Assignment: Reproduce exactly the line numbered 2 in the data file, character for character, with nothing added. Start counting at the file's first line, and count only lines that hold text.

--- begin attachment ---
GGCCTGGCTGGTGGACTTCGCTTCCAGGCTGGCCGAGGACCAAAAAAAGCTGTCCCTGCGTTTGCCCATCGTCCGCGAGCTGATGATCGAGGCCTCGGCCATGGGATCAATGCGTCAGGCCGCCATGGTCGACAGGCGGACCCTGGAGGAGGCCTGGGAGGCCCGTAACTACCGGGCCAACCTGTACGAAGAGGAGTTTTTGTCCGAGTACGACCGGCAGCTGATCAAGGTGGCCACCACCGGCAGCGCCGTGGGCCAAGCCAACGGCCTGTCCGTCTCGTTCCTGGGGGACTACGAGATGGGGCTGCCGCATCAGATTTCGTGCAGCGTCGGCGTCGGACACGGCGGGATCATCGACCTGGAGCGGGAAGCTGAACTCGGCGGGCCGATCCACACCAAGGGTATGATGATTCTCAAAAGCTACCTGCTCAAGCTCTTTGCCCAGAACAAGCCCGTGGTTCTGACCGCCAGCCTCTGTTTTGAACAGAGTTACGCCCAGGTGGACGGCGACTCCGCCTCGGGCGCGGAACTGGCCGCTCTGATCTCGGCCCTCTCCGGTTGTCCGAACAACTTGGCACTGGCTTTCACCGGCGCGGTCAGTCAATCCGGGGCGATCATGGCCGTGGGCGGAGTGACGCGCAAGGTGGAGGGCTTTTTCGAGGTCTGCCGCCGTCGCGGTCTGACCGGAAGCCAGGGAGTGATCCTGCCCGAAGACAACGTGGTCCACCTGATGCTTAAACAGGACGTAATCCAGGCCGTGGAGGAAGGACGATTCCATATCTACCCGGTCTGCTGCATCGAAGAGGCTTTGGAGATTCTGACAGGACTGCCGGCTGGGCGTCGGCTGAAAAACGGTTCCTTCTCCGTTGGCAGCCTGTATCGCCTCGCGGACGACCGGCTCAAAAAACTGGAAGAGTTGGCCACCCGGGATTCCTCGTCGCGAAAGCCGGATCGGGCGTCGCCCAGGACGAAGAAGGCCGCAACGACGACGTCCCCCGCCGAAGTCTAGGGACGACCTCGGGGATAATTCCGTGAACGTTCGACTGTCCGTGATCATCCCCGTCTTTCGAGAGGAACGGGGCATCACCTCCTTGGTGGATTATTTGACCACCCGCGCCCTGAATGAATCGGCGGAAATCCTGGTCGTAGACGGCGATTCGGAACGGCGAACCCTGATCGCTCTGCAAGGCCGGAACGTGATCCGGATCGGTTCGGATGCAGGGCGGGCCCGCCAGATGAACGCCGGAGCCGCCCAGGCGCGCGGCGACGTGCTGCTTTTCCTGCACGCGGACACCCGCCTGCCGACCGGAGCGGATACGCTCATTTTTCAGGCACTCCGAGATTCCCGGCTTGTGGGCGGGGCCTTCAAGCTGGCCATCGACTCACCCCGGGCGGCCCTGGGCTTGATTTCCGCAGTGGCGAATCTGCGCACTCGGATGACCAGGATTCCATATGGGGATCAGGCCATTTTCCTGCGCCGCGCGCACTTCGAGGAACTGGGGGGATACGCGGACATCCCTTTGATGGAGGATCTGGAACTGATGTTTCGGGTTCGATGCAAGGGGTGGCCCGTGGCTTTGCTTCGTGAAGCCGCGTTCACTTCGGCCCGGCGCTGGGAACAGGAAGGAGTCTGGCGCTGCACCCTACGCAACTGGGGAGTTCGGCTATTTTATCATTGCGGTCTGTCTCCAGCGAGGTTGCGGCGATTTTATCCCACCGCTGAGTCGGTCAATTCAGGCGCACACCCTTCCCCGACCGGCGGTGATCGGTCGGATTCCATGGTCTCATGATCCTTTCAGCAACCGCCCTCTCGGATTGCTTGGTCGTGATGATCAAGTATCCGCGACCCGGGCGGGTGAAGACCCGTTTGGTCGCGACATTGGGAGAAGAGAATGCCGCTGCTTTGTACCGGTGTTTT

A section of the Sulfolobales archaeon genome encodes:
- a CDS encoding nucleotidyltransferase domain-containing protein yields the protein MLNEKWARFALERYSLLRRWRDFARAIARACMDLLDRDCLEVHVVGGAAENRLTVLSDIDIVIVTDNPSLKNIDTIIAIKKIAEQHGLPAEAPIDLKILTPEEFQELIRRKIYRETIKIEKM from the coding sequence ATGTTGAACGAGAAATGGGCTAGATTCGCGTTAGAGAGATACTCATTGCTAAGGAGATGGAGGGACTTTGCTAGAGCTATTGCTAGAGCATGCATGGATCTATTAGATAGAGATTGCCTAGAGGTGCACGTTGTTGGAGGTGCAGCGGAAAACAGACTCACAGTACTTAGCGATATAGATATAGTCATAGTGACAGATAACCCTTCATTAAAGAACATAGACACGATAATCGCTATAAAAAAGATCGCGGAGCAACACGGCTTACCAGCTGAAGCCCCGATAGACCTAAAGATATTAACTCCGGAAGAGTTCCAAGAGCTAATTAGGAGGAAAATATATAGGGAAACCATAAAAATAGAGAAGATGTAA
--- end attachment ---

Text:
A section of the Sulfolobales archaeon genome encodes: